Elizabeth, née Farren (1759–1829), Countess of Derby

Elizabeth, née Farren (1759–1829), Countess of Derby c.1788

Anne Seymour Damer (1748–1828)

National Portrait Gallery, London

In her busts of the actress Elizabeth Farren and the writer Mary Berry, Damer boldly sculpts two supposed objects of her desire. She reportedly had an affair with Elizabeth Farren and she lived with Mary Berry in her later years.

Mary Berry (1763–1852)

Mary Berry (1763–1852) (based on a work from c.1793)

Anne Seymour Damer (1748–1828)

National Portrait Gallery, London

Harriet Hosmer

The rich mythology of the ancient world also provided inspiration and identification for lesbian creatives. The American neoclassical sculptor Harriet Hosmer (1830–1908) created a delicate bust of Medusa in 1852, in which she is midway through her transformation from a beautiful young woman into terrifying Gorgon with the power to turn men to stone.


Medusa 1852

Harriet Hosmer (1830–1908)

Victoria Art Gallery

Hosmer had a scandalous relationship with Louisa Baring after the death of the latter's husband Baron Ashburton. In personal letters, Hosmer dubbed herself 'hubby' and called Baring 'my sposa' – Italian for 'wife'. Hosmer famously said that she 'honour[s] every woman who has strength enough to step outside the beaten path when she feels that her walk lies in another; strength enough to stand up and be laughed at, if necessary.' This attitude is perhaps what inspired her to sculpt the figure of the vilified Medusa, who, despite being made monstrous by Athena as a punishment for being raped in the goddess' sanctuary, began to be considered a powerful symbol of female rage in the twentieth century.

Harriet Hosmer

Harriet Hosmer

1873, engraving by Augustus Robin, featured in the 1868 publication 'Eminent Women of the Age' by James Parton (1822–1891)

This engraving of Hosmer from 1873 shows her independent spirit and penchant for cross-dressing – she was known for wearing male clothing.

Julian Phelps Allan

Born Eve Dorothy Allan, Julian Phelps Allan (1892–1996) was an English sculptor active in the mid-twentieth century who served in both the First and Second World Wars. In 1929, Allan assumed the masculine alias of 'Julian Phelps Allan', which has been understood by some as a way of declaring her lesbian identity. Others have suggested the pseudonym reflected the artist's gender crisis, or, more simply, a means of giving her sculptural work more credibility by attaching a less feminine name to it.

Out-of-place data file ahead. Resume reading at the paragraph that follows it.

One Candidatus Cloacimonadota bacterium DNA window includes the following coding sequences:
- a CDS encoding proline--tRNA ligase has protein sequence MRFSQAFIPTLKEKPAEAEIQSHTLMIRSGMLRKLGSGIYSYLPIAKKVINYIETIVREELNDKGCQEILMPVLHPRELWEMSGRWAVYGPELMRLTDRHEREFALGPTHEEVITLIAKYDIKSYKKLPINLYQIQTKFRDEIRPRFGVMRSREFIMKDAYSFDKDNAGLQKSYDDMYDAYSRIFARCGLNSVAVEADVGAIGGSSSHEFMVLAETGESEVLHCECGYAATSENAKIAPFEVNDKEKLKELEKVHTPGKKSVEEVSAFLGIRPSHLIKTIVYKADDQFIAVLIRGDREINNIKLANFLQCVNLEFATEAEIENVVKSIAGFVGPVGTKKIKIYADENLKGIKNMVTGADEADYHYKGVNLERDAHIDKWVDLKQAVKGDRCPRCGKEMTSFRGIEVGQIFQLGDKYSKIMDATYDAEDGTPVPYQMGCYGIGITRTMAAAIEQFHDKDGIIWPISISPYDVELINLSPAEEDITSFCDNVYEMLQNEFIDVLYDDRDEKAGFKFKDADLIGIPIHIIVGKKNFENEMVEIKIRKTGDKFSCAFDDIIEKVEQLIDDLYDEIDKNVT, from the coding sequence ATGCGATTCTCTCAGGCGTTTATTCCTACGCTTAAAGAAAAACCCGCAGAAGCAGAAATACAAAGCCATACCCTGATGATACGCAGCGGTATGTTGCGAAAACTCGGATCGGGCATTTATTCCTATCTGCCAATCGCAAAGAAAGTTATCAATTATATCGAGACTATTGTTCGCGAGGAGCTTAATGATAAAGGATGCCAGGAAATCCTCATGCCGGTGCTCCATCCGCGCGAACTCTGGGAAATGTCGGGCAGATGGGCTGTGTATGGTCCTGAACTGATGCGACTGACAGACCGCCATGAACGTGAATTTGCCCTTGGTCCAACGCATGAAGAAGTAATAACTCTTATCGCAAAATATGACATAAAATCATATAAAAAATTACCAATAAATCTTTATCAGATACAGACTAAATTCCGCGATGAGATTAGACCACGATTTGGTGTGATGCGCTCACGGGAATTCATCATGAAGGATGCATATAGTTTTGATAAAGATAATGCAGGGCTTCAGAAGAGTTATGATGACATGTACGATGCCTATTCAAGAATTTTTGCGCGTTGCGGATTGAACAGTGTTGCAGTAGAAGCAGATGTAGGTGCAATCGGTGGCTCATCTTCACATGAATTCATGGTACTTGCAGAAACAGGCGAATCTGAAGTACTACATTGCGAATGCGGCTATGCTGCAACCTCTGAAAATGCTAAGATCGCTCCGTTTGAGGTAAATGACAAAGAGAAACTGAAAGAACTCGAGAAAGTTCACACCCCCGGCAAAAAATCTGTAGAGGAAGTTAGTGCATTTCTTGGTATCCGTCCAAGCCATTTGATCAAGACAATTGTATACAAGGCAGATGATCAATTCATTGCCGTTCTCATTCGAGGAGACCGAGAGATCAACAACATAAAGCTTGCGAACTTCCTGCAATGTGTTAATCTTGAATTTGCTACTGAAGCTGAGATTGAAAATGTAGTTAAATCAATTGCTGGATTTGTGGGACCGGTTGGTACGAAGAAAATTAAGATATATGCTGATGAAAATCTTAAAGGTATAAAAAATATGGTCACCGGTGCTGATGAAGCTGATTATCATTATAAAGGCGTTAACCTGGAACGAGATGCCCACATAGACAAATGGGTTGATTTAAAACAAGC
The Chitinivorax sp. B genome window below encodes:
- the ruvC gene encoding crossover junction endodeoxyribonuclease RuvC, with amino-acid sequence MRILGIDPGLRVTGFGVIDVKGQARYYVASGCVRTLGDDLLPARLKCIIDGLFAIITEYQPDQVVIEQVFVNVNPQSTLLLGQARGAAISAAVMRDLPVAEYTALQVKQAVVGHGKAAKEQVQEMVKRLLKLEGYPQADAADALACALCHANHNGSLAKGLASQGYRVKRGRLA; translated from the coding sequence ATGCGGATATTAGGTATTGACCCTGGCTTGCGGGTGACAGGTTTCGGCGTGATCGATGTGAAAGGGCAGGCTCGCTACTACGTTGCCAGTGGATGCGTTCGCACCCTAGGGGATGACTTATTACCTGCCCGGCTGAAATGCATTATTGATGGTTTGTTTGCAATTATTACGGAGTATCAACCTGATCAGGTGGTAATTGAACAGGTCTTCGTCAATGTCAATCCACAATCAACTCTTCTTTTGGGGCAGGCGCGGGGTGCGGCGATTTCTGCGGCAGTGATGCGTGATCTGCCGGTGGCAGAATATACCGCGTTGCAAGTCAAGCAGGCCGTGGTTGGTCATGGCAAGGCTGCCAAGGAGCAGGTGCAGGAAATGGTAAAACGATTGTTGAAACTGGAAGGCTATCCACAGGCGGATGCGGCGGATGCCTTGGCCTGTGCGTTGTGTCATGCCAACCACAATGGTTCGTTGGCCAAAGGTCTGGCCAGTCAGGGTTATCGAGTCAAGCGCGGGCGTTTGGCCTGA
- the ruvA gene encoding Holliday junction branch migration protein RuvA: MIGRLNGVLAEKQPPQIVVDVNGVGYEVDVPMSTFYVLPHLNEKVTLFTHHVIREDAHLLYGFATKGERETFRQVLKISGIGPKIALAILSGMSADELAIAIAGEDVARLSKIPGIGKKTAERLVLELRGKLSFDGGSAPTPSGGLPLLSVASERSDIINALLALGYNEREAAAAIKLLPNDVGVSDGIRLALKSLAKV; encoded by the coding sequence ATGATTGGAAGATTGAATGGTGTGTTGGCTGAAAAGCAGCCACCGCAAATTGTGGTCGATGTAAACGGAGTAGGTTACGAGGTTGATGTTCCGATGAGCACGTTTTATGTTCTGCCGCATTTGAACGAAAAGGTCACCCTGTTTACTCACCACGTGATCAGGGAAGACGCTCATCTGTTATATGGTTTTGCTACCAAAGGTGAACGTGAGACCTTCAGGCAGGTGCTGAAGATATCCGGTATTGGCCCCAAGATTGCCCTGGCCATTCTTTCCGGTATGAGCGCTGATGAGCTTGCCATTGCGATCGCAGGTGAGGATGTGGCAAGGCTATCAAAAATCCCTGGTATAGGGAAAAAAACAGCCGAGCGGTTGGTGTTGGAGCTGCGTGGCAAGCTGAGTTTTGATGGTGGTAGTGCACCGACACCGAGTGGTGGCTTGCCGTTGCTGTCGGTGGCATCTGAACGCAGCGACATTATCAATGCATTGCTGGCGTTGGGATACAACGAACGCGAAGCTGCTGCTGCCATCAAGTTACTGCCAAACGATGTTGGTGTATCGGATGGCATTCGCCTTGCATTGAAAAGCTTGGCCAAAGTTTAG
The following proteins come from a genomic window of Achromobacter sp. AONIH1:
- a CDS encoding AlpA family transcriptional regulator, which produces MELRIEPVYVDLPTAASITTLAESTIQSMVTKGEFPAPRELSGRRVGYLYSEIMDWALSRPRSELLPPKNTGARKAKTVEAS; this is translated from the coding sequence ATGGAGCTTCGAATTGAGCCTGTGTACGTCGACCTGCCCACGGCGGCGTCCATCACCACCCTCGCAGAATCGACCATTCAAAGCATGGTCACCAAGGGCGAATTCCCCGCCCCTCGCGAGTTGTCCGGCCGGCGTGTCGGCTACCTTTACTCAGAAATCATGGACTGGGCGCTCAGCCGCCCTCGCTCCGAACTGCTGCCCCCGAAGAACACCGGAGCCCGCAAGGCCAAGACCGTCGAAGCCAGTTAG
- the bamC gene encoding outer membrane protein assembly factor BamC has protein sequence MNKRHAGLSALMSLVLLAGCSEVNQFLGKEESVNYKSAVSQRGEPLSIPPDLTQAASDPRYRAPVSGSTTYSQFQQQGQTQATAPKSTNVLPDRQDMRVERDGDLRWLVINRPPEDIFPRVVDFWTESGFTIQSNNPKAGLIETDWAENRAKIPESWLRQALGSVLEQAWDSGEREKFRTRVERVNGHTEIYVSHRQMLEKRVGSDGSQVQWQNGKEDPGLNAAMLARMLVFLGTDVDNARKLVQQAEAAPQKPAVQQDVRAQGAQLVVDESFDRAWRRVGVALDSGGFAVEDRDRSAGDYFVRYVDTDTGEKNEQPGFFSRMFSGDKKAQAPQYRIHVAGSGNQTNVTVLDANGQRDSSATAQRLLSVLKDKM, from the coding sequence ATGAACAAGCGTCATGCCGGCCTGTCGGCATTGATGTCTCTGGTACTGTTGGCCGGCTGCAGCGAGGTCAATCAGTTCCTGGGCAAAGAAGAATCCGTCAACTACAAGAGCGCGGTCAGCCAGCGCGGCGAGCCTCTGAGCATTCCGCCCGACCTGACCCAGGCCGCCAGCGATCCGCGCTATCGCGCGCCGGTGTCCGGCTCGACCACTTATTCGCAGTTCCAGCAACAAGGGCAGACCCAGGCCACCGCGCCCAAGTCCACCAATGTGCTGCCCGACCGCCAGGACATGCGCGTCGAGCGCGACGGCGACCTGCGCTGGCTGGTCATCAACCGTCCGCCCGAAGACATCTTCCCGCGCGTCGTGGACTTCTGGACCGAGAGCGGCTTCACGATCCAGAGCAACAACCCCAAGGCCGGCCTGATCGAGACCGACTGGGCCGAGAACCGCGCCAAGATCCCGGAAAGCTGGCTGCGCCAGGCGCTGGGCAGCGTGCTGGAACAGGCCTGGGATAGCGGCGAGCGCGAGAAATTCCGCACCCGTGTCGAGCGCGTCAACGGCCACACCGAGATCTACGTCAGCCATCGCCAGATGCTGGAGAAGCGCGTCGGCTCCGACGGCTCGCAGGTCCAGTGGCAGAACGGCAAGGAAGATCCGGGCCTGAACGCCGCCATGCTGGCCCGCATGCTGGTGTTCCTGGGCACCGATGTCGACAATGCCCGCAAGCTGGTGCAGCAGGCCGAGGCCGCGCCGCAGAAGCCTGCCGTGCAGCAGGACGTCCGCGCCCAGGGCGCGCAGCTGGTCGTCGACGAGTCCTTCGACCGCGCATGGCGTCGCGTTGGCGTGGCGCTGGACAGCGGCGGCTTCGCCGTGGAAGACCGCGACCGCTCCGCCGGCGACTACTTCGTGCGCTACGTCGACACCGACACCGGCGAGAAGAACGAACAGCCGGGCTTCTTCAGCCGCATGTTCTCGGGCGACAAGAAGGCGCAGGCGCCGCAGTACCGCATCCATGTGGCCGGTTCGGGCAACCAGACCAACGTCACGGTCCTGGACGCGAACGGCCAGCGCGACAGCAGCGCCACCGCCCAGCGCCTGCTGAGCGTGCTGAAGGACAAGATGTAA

Winged Victory

Winged Victory 1938

Julian Phelps Allan (1892–1996) and Francis Lorne (1889–1963)

Greenways, Brighton, East Sussex

Allan's sculpture Winged Victory does not relate to her sexuality but to her wartime experience. Winged Victory sits above the chapel of the Blind Veterans UK centre (formerly St Dunstan's) in Brighton. In 1974, the artist herself registered as blind, meaning her earlier sculpture from 1938 must have gained a new poignance.

Dame Ethel Mary Smyth

English composer and early women's rights activist, Dame Ethel Mary Smyth, is commemorated in this bust by sculptor Gilbert Bayes (1872–1953). Born in 1858, Smyth entered the male-dominated world of musical composition at the age of 17, and, despite rampant sexism, succeeded in becoming the first female composer to be awarded a damehood.

Dame Ethel Mary Smyth (1858–1944)

Dame Ethel Mary Smyth (1858–1944) 1938

Gilbert William Bayes (1872–1953)

National Portrait Gallery, London

Smyth was also actively involved in the suffrage movement in the early twentieth century, and her composition The March of Women was adopted as the movement's anthem.